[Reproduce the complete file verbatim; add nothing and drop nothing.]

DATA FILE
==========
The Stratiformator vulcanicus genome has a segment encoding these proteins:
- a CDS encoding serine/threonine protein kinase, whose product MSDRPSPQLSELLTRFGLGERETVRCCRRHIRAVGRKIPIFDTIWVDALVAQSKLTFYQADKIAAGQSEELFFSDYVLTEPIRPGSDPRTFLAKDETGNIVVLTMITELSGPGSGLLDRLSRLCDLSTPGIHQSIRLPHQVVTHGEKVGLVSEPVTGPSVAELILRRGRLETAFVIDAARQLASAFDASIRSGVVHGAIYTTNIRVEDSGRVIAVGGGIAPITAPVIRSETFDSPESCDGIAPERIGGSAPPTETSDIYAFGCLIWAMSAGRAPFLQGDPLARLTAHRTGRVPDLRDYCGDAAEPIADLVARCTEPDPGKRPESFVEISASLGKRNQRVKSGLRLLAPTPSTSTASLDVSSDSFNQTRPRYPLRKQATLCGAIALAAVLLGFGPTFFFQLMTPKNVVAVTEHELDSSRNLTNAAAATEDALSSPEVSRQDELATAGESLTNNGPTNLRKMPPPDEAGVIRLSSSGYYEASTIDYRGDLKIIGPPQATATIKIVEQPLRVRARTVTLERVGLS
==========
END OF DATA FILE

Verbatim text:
The Stratiformator vulcanicus genome has a segment encoding these proteins:
- a CDS encoding serine/threonine protein kinase, whose product MSDRPSPQLSELLTRFGLGERETVRCCRRHIRAVGRKIPIFDTIWVDALVAQSKLTFYQADKIAAGQSEELFFSDYVLTEPIRPGSDPRTFLAKDETGNIVVLTMITELSGPGSGLLDRLSRLCDLSTPGIHQSIRLPHQVVTHGEKVGLVSEPVTGPSVAELILRRGRLETAFVIDAARQLASAFDASIRSGVVHGAIYTTNIRVEDSGRVIAVGGGIAPITAPVIRSETFDSPESCDGIAPERIGGSAPPTETSDIYAFGCLIWAMSAGRAPFLQGDPLARLTAHRTGRVPDLRDYCGDAAEPIADLVARCTEPDPGKRPESFVEISASLGKRNQRVKSGLRLLAPTPSTSTASLDVSSDSFNQTRPRYPLRKQATLCGAIALAAVLLGFGPTFFFQLMTPKNVVAVTEHELDSSRNLTNAAAATEDALSSPEVSRQDELATAGESLTNNGPTNLRKMPPPDEAGVIRLSSSGYYEASTIDYRGDLKIIGPPQATATIKIVEQPLRVRARTVTLERVGLS